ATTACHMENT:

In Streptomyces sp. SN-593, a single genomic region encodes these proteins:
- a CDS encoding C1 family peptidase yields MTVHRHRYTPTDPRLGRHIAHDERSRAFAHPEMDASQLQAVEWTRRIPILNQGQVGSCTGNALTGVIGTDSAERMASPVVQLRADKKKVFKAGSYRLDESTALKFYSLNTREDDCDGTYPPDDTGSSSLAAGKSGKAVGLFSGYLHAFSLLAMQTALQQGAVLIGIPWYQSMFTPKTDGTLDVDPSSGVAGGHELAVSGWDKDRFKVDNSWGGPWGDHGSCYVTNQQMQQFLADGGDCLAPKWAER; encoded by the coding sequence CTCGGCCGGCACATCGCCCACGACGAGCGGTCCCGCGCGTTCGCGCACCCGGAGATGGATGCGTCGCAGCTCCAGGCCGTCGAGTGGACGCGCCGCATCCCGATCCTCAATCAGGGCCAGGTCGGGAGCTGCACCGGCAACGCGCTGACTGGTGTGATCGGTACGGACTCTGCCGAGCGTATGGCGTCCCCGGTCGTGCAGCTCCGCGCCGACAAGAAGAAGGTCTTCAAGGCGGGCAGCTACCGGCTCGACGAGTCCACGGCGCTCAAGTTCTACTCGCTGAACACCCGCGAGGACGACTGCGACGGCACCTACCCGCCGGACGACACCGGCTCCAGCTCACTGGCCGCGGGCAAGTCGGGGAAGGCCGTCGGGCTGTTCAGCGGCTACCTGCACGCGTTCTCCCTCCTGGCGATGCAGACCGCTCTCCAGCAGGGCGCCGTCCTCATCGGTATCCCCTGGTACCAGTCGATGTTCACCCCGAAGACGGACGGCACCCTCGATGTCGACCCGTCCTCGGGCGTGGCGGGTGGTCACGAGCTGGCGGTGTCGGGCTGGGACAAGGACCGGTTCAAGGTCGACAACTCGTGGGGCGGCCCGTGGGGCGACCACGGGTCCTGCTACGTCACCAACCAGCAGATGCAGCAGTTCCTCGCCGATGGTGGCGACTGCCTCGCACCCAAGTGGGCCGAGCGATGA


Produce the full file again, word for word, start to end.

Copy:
In Streptomyces sp. SN-593, a single genomic region encodes these proteins:
- a CDS encoding C1 family peptidase yields MTVHRHRYTPTDPRLGRHIAHDERSRAFAHPEMDASQLQAVEWTRRIPILNQGQVGSCTGNALTGVIGTDSAERMASPVVQLRADKKKVFKAGSYRLDESTALKFYSLNTREDDCDGTYPPDDTGSSSLAAGKSGKAVGLFSGYLHAFSLLAMQTALQQGAVLIGIPWYQSMFTPKTDGTLDVDPSSGVAGGHELAVSGWDKDRFKVDNSWGGPWGDHGSCYVTNQQMQQFLADGGDCLAPKWAER; encoded by the coding sequence CTCGGCCGGCACATCGCCCACGACGAGCGGTCCCGCGCGTTCGCGCACCCGGAGATGGATGCGTCGCAGCTCCAGGCCGTCGAGTGGACGCGCCGCATCCCGATCCTCAATCAGGGCCAGGTCGGGAGCTGCACCGGCAACGCGCTGACTGGTGTGATCGGTACGGACTCTGCCGAGCGTATGGCGTCCCCGGTCGTGCAGCTCCGCGCCGACAAGAAGAAGGTCTTCAAGGCGGGCAGCTACCGGCTCGACGAGTCCACGGCGCTCAAGTTCTACTCGCTGAACACCCGCGAGGACGACTGCGACGGCACCTACCCGCCGGACGACACCGGCTCCAGCTCACTGGCCGCGGGCAAGTCGGGGAAGGCCGTCGGGCTGTTCAGCGGCTACCTGCACGCGTTCTCCCTCCTGGCGATGCAGACCGCTCTCCAGCAGGGCGCCGTCCTCATCGGTATCCCCTGGTACCAGTCGATGTTCACCCCGAAGACGGACGGCACCCTCGATGTCGACCCGTCCTCGGGCGTGGCGGGTGGTCACGAGCTGGCGGTGTCGGGCTGGGACAAGGACCGGTTCAAGGTCGACAACTCGTGGGGCGGCCCGTGGGGCGACCACGGGTCCTGCTACGTCACCAACCAGCAGATGCAGCAGTTCCTCGCCGATGGTGGCGACTGCCTCGCACCCAAGTGGGCCGAGCGATGA